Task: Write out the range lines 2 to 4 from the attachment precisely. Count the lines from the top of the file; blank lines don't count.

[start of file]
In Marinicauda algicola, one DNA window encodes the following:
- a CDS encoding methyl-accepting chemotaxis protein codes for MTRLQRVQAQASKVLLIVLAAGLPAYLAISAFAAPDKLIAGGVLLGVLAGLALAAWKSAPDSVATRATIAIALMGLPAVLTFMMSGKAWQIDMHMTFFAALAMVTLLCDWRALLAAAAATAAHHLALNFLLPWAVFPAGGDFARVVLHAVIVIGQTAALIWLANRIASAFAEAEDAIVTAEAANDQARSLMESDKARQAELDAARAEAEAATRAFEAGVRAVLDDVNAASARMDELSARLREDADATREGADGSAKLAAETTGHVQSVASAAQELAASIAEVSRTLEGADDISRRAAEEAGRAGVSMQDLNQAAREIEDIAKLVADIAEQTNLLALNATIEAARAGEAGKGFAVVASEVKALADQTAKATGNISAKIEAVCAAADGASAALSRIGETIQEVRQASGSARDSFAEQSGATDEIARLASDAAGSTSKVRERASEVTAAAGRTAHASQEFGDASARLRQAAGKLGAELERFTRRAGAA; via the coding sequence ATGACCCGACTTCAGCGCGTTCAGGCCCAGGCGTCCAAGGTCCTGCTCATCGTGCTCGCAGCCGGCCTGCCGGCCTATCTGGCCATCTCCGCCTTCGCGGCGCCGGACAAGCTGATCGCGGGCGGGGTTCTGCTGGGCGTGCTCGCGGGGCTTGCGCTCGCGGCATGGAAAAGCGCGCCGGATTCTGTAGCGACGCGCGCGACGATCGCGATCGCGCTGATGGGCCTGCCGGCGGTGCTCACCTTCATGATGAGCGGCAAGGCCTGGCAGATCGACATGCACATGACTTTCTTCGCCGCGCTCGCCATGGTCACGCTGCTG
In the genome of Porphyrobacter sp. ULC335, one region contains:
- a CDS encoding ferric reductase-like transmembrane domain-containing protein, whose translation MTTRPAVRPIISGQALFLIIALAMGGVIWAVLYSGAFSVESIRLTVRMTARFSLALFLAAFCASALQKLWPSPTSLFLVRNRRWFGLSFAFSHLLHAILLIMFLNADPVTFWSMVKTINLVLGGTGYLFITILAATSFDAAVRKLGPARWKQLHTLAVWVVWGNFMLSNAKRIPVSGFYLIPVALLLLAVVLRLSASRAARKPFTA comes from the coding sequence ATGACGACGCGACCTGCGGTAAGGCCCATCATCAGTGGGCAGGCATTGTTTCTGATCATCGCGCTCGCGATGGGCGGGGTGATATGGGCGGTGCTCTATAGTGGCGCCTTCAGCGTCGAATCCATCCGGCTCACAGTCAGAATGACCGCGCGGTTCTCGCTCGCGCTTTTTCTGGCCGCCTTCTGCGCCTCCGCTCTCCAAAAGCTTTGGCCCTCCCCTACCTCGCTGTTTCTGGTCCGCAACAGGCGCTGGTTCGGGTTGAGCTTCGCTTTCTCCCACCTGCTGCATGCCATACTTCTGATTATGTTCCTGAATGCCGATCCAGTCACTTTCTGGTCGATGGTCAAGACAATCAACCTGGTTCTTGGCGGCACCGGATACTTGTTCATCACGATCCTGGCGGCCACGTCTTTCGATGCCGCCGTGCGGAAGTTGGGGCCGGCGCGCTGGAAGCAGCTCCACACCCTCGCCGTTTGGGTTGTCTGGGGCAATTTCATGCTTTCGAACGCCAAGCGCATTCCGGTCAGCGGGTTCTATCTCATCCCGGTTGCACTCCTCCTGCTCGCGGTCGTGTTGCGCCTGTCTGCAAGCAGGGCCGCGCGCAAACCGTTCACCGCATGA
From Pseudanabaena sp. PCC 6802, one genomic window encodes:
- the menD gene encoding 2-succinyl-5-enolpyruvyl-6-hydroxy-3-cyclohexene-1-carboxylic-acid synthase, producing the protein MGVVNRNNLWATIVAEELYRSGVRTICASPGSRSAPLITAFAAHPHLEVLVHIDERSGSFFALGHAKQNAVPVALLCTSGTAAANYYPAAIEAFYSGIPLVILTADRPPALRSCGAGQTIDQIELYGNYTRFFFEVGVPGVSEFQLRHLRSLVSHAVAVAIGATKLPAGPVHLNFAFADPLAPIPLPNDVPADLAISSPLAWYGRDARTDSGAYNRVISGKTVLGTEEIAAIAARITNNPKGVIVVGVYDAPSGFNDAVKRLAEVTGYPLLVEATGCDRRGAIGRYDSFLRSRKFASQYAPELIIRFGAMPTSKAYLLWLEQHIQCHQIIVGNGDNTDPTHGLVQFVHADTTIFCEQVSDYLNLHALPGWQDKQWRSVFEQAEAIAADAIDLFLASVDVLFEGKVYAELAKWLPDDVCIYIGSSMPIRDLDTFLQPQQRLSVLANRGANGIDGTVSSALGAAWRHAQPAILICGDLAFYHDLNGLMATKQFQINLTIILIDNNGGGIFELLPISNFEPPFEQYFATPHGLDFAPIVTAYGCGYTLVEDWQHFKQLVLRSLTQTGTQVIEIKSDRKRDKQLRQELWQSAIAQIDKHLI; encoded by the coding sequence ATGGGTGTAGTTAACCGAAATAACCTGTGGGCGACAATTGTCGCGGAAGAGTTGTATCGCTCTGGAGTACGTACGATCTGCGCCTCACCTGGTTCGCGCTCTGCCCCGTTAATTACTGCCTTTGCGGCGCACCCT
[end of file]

- a CDS encoding methyl-accepting chemotaxis protein codes for MTRLQRVQAQASKVLLIVLAAGLPAYLAISAFAAPDKLIAGGVLLGVLAGLALAAWKSAPDSVATRATIAIALMGLPAVLTFMMSGKAWQIDMHMTFFAALAMVTLLCDWRALLAAAAATAAHHLALNFLLPWAVFPAGGDFARVVLHAVIVIGQTAALIWLANRIASAFAEAEDAIVTAEAANDQARSLMESDKARQAELDAARAEAEAATRAFEAGVRAVLDDVNAASARMDELSARLREDADATREGADGSAKLAAETTGHVQSVASAAQELAASIAEVSRTLEGADDISRRAAEEAGRAGVSMQDLNQAAREIEDIAKLVADIAEQTNLLALNATIEAARAGEAGKGFAVVASEVKALADQTAKATGNISAKIEAVCAAADGASAALSRIGETIQEVRQASGSARDSFAEQSGATDEIARLASDAAGSTSKVRERASEVTAAAGRTAHASQEFGDASARLRQAAGKLGAELERFTRRAGAA; via the coding sequence ATGACCCGACTTCAGCGCGTTCAGGCCCAGGCGTCCAAGGTCCTGCTCATCGTGCTCGCAGCCGGCCTGCCGGCCTATCTGGCCATCTCCGCCTTCGCGGCGCCGGACAAGCTGATCGCGGGCGGGGTTCTGCTGGGCGTGCTCGCGGGGCTTGCGCTCGCGGCATGGAAAAGCGCGCCGGATTCTGTAGCGACGCGCGCGACGATCGCGATCGCGCTGATGGGCCTGCCGGCGGTGCTCACCTTCATGATGAGCGGCAAGGCCTGGCAGATCGACATGCACATGACTTTCTTCGCCGCGCTCGCCATGGTCACGCTGCTG
In the genome of Porphyrobacter sp. ULC335, one region contains:
- a CDS encoding ferric reductase-like transmembrane domain-containing protein, whose translation MTTRPAVRPIISGQALFLIIALAMGGVIWAVLYSGAFSVESIRLTVRMTARFSLALFLAAFCASALQKLWPSPTSLFLVRNRRWFGLSFAFSHLLHAILLIMFLNADPVTFWSMVKTINLVLGGTGYLFITILAATSFDAAVRKLGPARWKQLHTLAVWVVWGNFMLSNAKRIPVSGFYLIPVALLLLAVVLRLSASRAARKPFTA comes from the coding sequence ATGACGACGCGACCTGCGGTAAGGCCCATCATCAGTGGGCAGGCATTGTTTCTGATCATCGCGCTCGCGATGGGCGGGGTGATATGGGCGGTGCTCTATAGTGGCGCCTTCAGCGTCGAATCCATCCGGCTCACAGTCAGAATGACCGCGCGGTTCTCGCTCGCGCTTTTTCTGGCCGCCTTCTGCGCCTCCGCTCTCCAAAAGCTTTGGCCCTCCCCTACCTCGCTGTTTCTGGTCCGCAACAGGCGCTGGTTCGGGTTGAGCTTCGCTTTCTCCCACCTGCTGCATGCCATACTTCTGATTATGTTCCTGAATGCCGATCCAGTCACTTTCTGGTCGATGGTCAAGACAATCAACCTGGTTCTTGGCGGCACCGGATACTTGTTCATCACGATCCTGGCGGCCACGTCTTTCGATGCCGCCGTGCGGAAGTTGGGGCCGGCGCGCTGGAAGCAGCTCCACACCCTCGCCGTTTGGGTTGTCTGGGGCAATTTCATGCTTTCGAACGCCAAGCGCATTCCGGTCAGCGGGTTCTATCTCATCCCGGTTGCACTCCTCCTGCTCGCGGTCGTGTTGCGCCTGTCTGCAAGCAGGGCCGCGCGCAAACCGTTCACCGCATGA